Saturday, June 13, 2015

Zaki's Original Review: Armageddon

First written: July 4, 1998

The folks at THX and SDDS sound must be proud. All qualms about story, acting, and editing aside, Armageddon is a masterpiece of sound technology, with every senses-shattering explosion and every bon-crunching thud putting modern sound systems to the test. It's this summer's second big "The asteroids are coming!" disaster epic, following hot on the heels of the surprise hit Deep Impact. Is Armageddon the superior of the two? It's hard to say, to be honest. The two are such widely different vision of the same basic subject matter that watching them in tandem makes for a decidedly eerie moviegoing experience.

The plot is public record by now. A giant asteroid the size of Texas is hurtling towards Earth, and the only hope of stopping it from turning the planet into an intergalactic pitstop lies in the hands of Harry Stamper (Bruce Willis) and his heroic team of oil drillers (?). The premise is far-fetched, to say the least. The oil team, when they land on the asteroid, are to drill a nuclear warhead into its center, after which it will explode and detonate the giant rock miles before it reaches Earth. Make no mention of any smaller pieces striking Earth (as are shown at the beginning, to destructive effect) because that would shatter the filmmakers' carefully constructed logic.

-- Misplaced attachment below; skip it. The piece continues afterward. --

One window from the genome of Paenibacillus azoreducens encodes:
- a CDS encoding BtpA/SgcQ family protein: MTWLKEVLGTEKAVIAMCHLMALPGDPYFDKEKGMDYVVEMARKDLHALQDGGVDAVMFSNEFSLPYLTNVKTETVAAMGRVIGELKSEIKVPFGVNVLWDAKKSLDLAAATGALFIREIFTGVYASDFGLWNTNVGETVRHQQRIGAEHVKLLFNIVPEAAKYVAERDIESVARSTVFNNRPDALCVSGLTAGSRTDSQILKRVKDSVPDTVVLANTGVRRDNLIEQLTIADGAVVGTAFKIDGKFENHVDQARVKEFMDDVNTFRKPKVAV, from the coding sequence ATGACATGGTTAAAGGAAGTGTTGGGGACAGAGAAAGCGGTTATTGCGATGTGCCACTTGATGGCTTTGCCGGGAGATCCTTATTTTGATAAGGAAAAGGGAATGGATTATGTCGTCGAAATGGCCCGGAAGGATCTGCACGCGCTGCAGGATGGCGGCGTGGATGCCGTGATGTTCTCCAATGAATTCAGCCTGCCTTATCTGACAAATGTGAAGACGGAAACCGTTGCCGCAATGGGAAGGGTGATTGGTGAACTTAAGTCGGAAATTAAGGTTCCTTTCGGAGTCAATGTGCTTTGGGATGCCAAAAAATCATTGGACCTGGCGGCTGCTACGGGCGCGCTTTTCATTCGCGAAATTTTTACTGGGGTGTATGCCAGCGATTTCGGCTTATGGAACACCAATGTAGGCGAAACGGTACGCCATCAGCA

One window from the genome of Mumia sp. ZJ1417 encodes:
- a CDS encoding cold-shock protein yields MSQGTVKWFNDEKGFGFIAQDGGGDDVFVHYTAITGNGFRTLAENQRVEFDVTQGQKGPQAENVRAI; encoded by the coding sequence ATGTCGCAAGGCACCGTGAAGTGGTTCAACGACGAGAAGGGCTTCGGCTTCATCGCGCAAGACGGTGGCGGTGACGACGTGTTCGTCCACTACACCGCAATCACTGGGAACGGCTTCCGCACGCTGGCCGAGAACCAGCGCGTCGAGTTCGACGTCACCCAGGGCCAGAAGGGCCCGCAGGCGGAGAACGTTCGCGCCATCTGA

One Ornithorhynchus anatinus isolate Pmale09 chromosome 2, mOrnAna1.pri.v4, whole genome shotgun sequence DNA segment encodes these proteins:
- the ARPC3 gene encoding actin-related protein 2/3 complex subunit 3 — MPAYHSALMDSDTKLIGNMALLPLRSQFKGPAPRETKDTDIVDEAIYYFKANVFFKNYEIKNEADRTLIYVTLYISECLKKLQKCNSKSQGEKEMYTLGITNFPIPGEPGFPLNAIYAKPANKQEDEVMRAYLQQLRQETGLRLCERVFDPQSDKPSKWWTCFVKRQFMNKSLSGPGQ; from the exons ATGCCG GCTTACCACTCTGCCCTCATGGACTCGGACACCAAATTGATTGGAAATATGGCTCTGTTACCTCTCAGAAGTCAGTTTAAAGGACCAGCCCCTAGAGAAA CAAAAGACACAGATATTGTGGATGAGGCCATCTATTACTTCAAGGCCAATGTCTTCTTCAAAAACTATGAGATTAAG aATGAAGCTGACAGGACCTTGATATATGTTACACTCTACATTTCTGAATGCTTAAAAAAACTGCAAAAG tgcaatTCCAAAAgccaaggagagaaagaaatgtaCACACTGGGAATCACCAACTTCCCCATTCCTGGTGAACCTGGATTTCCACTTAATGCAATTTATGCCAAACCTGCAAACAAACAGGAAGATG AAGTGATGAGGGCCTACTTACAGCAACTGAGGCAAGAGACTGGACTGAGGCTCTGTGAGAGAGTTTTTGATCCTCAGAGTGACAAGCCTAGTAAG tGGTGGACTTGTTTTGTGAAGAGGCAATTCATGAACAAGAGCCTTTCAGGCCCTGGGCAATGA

Despite the somewhat shaky ground that the movie stands on in plot terms, the performances by the leads go a long way towards making it worthwhile. In addition to Willis, current flavor-of-the-month Ben Affleck plays Willis's sidekick/son-in-law AJ Frost, and Liv Tyler plays his long-suffering daughter (and Affleck's main squeeze). Billy Bob Thornton also appears as the unorthodox commander at Mission Control. Willis plays his role of Stamper much like his numerous other turns as action heroes, but in this instance he brings an aging, world-weariness to the role that the actor wears well.

Affleck too is quite good, making the transition from dramatic actor (Good Will Hunting, Chasing Amy) to action hero surprisingly well. Thornton too makes the most most of his limited screen time. The only liability in the casting arena is Tyler, whose attempt to give her character an air of empowerment and responsibility comes across far too often like arrogance. Her moments with Affleck don't demonstrate much chemistry either, such as a laughable "erotic" scene wherein the comely Tyler is seduced by animal crackers. Trust me, it's as bad as it sounds.

It seems director Michael Bay (Bad Boys, The Rock) has yet to fully fathom the concept of restraint with this, his third motion picture. His hyper jaunty technique of cut, cut, cut leaves the audiences gasping for air, and never lets a scene's impact truly sink in. When his camera does finally slow down, it's to cut to an awkward bit of character-enhancing dialogue that never quite works, because they're all such cardboard cutouts as it is. Still, when not bogged down with forced moments of character "development," and just being a summer blockbuster, Armageddon is imminently watchable, with many of the effects actually quite memorable, and some strong performance by the leads in spite of the mediocre source material. ** (out of five)

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